Contributions to Zoology, 85 (1) – 2016Dick S.J. Groenenberg; Peter Subai; Edmund Gittenberger: Systematics of Ariantinae (Gastropoda, Pulmonata, Helicidae), a new approach to an old problem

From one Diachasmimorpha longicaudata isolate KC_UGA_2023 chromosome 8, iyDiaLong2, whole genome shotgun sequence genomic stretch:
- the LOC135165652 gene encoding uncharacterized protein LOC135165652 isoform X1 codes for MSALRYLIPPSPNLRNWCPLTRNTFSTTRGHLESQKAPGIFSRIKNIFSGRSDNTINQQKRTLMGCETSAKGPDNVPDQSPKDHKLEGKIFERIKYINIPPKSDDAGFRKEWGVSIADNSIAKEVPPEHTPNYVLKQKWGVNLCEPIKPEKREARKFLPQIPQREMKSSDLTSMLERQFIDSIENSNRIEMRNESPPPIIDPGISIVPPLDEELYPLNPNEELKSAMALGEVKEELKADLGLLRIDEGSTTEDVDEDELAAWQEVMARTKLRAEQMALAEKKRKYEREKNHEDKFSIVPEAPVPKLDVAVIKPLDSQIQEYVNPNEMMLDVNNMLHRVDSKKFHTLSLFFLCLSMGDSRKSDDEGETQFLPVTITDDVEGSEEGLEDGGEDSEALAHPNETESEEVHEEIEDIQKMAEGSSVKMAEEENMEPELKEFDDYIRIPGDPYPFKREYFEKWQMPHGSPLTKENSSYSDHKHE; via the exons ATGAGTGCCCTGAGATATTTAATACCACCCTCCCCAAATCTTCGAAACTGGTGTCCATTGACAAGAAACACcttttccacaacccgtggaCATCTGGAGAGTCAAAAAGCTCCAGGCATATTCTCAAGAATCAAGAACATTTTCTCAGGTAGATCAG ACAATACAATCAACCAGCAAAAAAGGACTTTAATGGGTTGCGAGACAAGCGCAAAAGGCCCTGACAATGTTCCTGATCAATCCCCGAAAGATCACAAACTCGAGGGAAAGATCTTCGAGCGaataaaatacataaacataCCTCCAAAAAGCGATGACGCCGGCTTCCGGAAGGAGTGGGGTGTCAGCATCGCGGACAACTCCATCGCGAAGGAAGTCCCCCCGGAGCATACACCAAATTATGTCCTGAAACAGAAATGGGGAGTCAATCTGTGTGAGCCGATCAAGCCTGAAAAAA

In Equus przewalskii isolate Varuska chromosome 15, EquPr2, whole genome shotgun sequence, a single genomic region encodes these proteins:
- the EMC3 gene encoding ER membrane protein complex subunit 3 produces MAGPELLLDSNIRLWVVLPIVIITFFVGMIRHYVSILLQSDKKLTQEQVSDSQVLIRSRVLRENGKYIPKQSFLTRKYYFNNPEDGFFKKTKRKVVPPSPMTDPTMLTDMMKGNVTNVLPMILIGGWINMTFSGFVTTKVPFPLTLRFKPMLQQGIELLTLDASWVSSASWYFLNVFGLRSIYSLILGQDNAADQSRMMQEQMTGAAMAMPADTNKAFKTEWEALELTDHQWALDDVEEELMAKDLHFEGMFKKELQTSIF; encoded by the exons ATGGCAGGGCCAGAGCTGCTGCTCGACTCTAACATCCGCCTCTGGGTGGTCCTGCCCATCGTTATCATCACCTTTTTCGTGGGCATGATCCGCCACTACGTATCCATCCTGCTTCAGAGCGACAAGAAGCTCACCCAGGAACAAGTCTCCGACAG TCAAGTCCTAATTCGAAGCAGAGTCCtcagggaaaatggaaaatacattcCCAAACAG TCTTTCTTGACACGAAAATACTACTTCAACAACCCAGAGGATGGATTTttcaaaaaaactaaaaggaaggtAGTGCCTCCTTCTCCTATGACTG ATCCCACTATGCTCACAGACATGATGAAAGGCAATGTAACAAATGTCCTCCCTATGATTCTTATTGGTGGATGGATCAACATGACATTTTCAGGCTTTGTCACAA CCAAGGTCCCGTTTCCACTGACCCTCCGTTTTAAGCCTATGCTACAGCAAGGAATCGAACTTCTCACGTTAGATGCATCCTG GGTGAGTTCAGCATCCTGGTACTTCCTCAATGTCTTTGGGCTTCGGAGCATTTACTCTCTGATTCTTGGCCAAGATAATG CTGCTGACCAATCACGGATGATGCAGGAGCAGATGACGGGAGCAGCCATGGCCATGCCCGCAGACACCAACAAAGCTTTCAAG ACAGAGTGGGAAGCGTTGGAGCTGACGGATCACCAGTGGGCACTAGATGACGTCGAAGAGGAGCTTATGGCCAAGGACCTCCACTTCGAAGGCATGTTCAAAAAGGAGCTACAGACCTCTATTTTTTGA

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A new starting-point in Ariantinae systematics is presented by combining data on traditional shell morphology and genital anatomy, with phylogeny reconstructions based on DNA sequence data. For nearly all genera and subgenera one or more shells are depicted and drawings of the proximal part of the genital organs are shown to illustrate the morphological diversification within the subfamily. For as much as our material allowed it, partial sequences are presented for Histone H3 (H3), Cytochrome c oxidase subunit I (COI), Cytochrome B (CytB) and 16S ribosomal RNA (16S). Some of the allegedly speciose genera like Chilostoma and Campylaea (Zilch, 1960) do not represent monophyletic groups of species, whereas most of the remaining nominal taxa (e.g. Causa, Dinarica, Josephinella, Faustina, Liburnica, Kosicia and Thiessea) warrant a separate taxonomic status indeed. Sequence data from individual markers were informative at the species-level, but not for higher-level phylogenetics. Insight in genus-level relationships was obtained after concatenation of the individual datasets. The Ariantinae are estimated to have originated during the late Cretaceous (Campanian), not later than ca. 80 million years ago. The enigmatic and morphologically aberrant, monotypic genus Cylindrus is shown as the sister-group of Arianta, a genus including A. arbustorum, which is also unusual in shell-shape and habitat. Ariantopsis and Wladislawia are classified as subgenera of neither Campylaea nor Chilostoma, but Cattania. Sabljaria is considered a subgenus of Dinarica. The nominal genus Superba is shown to be paraphyletic; additional data should demonstrate whether Superba has to be synonymised with Liburnica. The Ariantinae are here divided in 21 genera (2 new) and 13 subgenera (3 new).